wood choice ??? high heat & humidity - Woodworking Talk - Woodworkers Forum
 2Likes
  • 1 Post By Brian T
  • 1 Post By Jim Frye
 
Thread Tools Display Modes
post #1 of 10 Old 11-08-2018, 03:41 PM Thread Starter
Junior Member
 
sgt panties's Avatar
 
Join Date: Jul 2013
Posts: 8
View sgt panties's Photo Album My Photos
Question wood choice ??? high heat & humidity

Hey all,

I'm wondering what would be the best type of wood would for this application.

I have this big double-wall pyrex mug that I use for tea. It originally came with a wood lid --basically just a disc shape comprised of several glued-together pieces of bamboo. The lid is meant to keep the tea hot while it is brewing in the mug. (Tea aficionados call this method of brewing "grandpa style".)

Well, I used the mug a few times in that way, and the lid only lasted maybe three brews. The lid split in more than one place (I forget now whether it split the wood itself or along the glue seams.)

So my question is, if I were to turn a piece myself, what would be the best kind of wood to use? I would want it to be one piece --no gluing, about 4" in diameter, at least 1/2" thick, and resistant to high heat and humidity. Cost is not a primary concern. I was thinking elm might be a good choice, since I remember it is notoriously difficult to split with an axe. Finish coating or stain or none at all is also undecided.

Any advice?

(PS. I guess I could just turn a slab of plastic, but it obviously doesn't have the romance that wood does.)
sgt panties is offline  
Sponsored Links
Advertisement
 
post #2 of 10 Old 11-08-2018, 03:54 PM
1948
 
Join Date: Jul 2018
Location: Dutchess County, NY
Posts: 510
View Packard's Photo Album My Photos
I don't think it will matter if you apply a small piece of formica to the bottom. Use silicone adhesive instead of contact cement. The silicone will tolerate the heat and moisture. The formica is waterproof.

I don't think any wood will stand up well to that.

Correction, I have a set of steak knives with some clear coat that has withstood 20 years of diswasher cleaning. I have no idea what that finish is. But it absolutely would do the job. It is not the wood. It is the finish.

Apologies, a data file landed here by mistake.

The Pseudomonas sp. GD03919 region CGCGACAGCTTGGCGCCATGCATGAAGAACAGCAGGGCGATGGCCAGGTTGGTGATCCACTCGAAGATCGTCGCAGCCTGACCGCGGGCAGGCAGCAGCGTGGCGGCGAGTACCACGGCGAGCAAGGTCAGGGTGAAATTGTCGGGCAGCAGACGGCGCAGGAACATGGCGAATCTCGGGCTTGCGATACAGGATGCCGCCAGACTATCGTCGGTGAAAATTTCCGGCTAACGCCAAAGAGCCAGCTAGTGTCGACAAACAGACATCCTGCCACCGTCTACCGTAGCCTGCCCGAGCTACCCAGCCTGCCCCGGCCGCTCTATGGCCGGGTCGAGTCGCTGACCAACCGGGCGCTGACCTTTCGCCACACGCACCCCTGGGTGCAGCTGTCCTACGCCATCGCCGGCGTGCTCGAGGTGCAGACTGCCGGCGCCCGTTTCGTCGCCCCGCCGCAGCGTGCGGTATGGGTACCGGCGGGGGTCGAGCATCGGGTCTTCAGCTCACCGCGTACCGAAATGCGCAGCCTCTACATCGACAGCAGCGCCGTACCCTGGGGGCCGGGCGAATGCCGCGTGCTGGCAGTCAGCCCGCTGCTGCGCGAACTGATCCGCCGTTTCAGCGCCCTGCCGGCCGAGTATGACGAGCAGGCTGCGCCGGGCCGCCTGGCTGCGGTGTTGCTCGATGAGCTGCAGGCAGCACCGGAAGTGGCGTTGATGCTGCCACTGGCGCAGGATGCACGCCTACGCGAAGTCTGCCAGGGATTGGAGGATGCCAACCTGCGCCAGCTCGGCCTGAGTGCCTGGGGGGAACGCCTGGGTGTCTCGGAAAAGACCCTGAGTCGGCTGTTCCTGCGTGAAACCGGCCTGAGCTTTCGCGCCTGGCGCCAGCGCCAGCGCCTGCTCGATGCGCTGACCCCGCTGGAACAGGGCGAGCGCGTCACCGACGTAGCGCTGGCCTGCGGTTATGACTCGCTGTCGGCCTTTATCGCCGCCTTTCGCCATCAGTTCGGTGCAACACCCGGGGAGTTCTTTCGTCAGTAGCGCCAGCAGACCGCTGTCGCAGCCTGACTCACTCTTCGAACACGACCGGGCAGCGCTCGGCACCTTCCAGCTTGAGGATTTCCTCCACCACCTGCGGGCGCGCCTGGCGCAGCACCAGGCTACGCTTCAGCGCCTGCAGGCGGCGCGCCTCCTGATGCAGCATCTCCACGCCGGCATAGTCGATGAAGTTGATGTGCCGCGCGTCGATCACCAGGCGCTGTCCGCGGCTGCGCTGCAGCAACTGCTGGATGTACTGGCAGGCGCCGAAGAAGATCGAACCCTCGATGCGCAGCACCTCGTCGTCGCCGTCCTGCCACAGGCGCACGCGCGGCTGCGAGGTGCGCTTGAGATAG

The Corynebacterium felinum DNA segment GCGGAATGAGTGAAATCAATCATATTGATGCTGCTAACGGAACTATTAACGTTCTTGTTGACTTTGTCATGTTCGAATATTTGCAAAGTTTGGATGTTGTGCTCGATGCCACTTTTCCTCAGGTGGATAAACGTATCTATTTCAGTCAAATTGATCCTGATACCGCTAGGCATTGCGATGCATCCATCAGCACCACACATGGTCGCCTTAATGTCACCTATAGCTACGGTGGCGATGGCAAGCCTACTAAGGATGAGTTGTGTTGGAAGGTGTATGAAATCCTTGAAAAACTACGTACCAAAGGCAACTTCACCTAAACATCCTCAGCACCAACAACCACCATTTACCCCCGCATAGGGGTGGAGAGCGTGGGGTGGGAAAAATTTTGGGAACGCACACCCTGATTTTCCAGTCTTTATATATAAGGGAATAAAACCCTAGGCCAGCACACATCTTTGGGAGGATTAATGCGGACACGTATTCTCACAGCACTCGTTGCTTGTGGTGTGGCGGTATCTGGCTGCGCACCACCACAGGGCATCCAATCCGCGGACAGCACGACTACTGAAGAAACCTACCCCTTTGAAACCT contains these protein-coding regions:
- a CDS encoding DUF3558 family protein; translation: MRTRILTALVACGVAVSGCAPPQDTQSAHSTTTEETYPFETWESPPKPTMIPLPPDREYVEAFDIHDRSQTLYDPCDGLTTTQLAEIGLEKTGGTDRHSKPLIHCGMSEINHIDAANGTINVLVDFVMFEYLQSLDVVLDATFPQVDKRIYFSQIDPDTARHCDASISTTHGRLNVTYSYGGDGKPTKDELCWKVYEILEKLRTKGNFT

Packard is offline  
post #3 of 10 Old 11-08-2018, 04:17 PM
Senior Member
 
TomCT2's Avatar
 
Join Date: May 2014
Location: Central PA
Posts: 1,304
View TomCT2's Photo Album My Photos
cedar or poplar or clear pine

a "hard" wood is too brittle, does the cracking thing.
TomCT2 is offline  
Sponsored Links
Advertisement
 
post #4 of 10 Old 11-08-2018, 04:42 PM
Senior Member
 
Join Date: Sep 2011
Posts: 25,995
View Steve Neul's Photo Album My Photos
I would be inclined to use mahogany for that.
Steve Neul is offline  
post #5 of 10 Old 11-08-2018, 05:12 PM
Recycled Member
 
Brian T's Avatar
 
Join Date: Nov 2018
Location: Magnificently mountainous McBride in the Robson Valley
Posts: 321
View Brian T's Photo Album My Photos
Pick a wood with very small pores such as maple ot birch. They both have good thermal properties.
Turn several lids, do something radical!!!!


Finish with an oven-baked vegetable oil finish.

Wipe off the excess and you are done forever.
Waterproof, unwashable and never sweats.
Jim Frye likes this.
Brian T is offline  
post #6 of 10 Old 11-08-2018, 05:31 PM
The Nut in the Cellar
 
Jim Frye's Avatar
 
Join Date: Aug 2016
Location: Northwest Ohio
Posts: 1,033
View Jim Frye's Photo Album My Photos
Many years ago, I made some trivets from Maple. After milling, I finished them by soaking them in Watco Danish Oil (natural) for a couple of weeks and then cured them in a warming box for a week. They get stuff straight from the oven and have no issues after at least ten years.



Brian T likes this.

Jim Frye